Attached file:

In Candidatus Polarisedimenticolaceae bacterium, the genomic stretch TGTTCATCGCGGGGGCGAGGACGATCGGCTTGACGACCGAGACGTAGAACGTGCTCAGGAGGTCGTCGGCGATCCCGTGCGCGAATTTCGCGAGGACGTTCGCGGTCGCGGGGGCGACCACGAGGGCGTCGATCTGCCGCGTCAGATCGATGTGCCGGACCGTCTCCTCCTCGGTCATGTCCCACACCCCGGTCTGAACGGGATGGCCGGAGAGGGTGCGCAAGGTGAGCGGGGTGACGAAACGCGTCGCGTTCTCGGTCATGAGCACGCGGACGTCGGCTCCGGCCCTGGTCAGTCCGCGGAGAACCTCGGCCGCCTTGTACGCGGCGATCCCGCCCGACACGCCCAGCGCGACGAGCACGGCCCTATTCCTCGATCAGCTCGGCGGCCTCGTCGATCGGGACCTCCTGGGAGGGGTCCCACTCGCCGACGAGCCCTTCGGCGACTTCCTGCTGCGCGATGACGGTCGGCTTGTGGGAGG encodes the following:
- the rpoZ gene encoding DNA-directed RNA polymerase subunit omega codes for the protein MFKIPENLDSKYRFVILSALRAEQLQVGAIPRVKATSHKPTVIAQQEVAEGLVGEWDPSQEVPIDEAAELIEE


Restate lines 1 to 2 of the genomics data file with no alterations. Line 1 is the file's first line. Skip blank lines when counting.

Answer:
In Candidatus Polarisedimenticolaceae bacterium, the genomic stretch TGTTCATCGCGGGGGCGAGGACGATCGGCTTGACGACCGAGACGTAGAACGTGCTCAGGAGGTCGTCGGCGATCCCGTGCGCGAATTTCGCGAGGACGTTCGCGGTCGCGGGGGCGACCACGAGGGCGTCGATCTGCCGCGTCAGATCGATGTGCCGGACCGTCTCCTCCTCGGTCATGTCCCACACCCCGGTCTGAACGGGATGGCCGGAGAGGGTGCGCAAGGTGAGCGGGGTGACGAAACGCGTCGCGTTCTCGGTCATGAGCACGCGGACGTCGGCTCCGGCCCTGGTCAGTCCGCGGAGAACCTCGGCCGCCTTGTACGCGGCGATCCCGCCCGACACGCCCAGCGCGACGAGCACGGCCCTATTCCTCGATCAGCTCGGCGGCCTCGTCGATCGGGACCTCCTGGGAGGGGTCCCACTCGCCGACGAGCCCTTCGGCGACTTCCTGCTGCGCGATGACGGTCGGCTTGTGGGAGG encodes the following:
- the rpoZ gene encoding DNA-directed RNA polymerase subunit omega codes for the protein MFKIPENLDSKYRFVILSALRAEQLQVGAIPRVKATSHKPTVIAQQEVAEGLVGEWDPSQEVPIDEAAELIEE